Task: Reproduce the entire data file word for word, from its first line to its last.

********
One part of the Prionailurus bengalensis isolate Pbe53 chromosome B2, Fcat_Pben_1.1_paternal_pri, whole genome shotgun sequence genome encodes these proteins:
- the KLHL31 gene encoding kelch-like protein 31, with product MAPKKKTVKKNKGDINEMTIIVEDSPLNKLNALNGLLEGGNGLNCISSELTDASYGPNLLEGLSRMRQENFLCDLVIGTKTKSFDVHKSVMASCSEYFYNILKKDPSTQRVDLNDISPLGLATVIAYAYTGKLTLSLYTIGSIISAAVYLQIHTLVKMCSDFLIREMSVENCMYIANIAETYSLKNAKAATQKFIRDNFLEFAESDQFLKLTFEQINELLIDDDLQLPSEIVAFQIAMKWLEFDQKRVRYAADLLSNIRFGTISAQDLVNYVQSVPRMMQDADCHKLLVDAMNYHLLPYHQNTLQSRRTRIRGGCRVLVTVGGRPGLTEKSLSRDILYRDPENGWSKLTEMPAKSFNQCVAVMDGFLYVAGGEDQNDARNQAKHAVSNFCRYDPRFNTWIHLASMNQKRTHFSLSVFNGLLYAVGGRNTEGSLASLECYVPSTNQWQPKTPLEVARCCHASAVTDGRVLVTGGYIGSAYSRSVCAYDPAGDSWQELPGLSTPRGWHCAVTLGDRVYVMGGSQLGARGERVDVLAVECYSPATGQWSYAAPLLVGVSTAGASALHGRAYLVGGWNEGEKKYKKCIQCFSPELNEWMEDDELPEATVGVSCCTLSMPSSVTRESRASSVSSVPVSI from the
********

One part of the Prionailurus bengalensis isolate Pbe53 chromosome B2, Fcat_Pben_1.1_paternal_pri, whole genome shotgun sequence genome encodes these proteins:
- the KLHL31 gene encoding kelch-like protein 31, with product MAPKKKTVKKNKGDINEMTIIVEDSPLNKLNALNGLLEGGNGLNCISSELTDASYGPNLLEGLSRMRQENFLCDLVIGTKTKSFDVHKSVMASCSEYFYNILKKDPSTQRVDLNDISPLGLATVIAYAYTGKLTLSLYTIGSIISAAVYLQIHTLVKMCSDFLIREMSVENCMYIANIAETYSLKNAKAATQKFIRDNFLEFAESDQFLKLTFEQINELLIDDDLQLPSEIVAFQIAMKWLEFDQKRVRYAADLLSNIRFGTISAQDLVNYVQSVPRMMQDADCHKLLVDAMNYHLLPYHQNTLQSRRTRIRGGCRVLVTVGGRPGLTEKSLSRDILYRDPENGWSKLTEMPAKSFNQCVAVMDGFLYVAGGEDQNDARNQAKHAVSNFCRYDPRFNTWIHLASMNQKRTHFSLSVFNGLLYAVGGRNTEGSLASLECYVPSTNQWQPKTPLEVARCCHASAVTDGRVLVTGGYIGSAYSRSVCAYDPAGDSWQELPGLSTPRGWHCAVTLGDRVYVMGGSQLGARGERVDVLAVECYSPATGQWSYAAPLLVGVSTAGASALHGRAYLVGGWNEGEKKYKKCIQCFSPELNEWMEDDELPEATVGVSCCTLSMPSSVTRESRASSVSSVPVSI from the